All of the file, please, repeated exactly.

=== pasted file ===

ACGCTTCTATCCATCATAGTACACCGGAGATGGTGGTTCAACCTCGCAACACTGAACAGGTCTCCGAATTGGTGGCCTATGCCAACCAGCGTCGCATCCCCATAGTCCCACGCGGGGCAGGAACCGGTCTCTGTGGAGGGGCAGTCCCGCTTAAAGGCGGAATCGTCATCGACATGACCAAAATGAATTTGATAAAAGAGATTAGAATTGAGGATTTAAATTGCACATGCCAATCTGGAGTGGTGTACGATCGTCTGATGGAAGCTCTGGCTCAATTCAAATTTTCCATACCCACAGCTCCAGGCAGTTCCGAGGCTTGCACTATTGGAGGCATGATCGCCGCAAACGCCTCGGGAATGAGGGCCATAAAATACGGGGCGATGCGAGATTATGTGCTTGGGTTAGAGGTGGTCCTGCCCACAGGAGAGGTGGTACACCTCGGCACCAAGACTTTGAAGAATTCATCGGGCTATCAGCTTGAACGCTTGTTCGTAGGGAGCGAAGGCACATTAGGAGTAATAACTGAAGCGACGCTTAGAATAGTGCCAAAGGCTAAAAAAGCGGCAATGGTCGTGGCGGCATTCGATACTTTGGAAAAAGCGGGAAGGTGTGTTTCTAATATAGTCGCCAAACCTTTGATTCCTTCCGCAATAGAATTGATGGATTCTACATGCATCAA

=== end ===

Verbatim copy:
ACGCTTCTATCCATCATAGTACACCGGAGATGGTGGTTCAACCTCGCAACACTGAACAGGTCTCCGAATTGGTGGCCTATGCCAACCAGCGTCGCATCCCCATAGTCCCACGCGGGGCAGGAACCGGTCTCTGTGGAGGGGCAGTCCCGCTTAAAGGCGGAATCGTCATCGACATGACCAAAATGAATTTGATAAAAGAGATTAGAATTGAGGATTTAAATTGCACATGCCAATCTGGAGTGGTGTACGATCGTCTGATGGAAGCTCTGGCTCAATTCAAATTTTCCATACCCACAGCTCCAGGCAGTTCCGAGGCTTGCACTATTGGAGGCATGATCGCCGCAAACGCCTCGGGAATGAGGGCCATAAAATACGGGGCGATGCGAGATTATGTGCTTGGGTTAGAGGTGGTCCTGCCCACAGGAGAGGTGGTACACCTCGGCACCAAGACTTTGAAGAATTCATCGGGCTATCAGCTTGAACGCTTGTTCGTAGGGAGCGAAGGCACATTAGGAGTAATAACTGAAGCGACGCTTAGAATAGTGCCAAAGGCTAAAAAAGCGGCAATGGTCGTGGCGGCATTCGATACTTTGGAAAAAGCGGGAAGGTGTGTTTCTAATATAGTCGCCAAACCTTTGATTCCTTCCGCAATAGAATTGATGGATTCTACATGCATCAA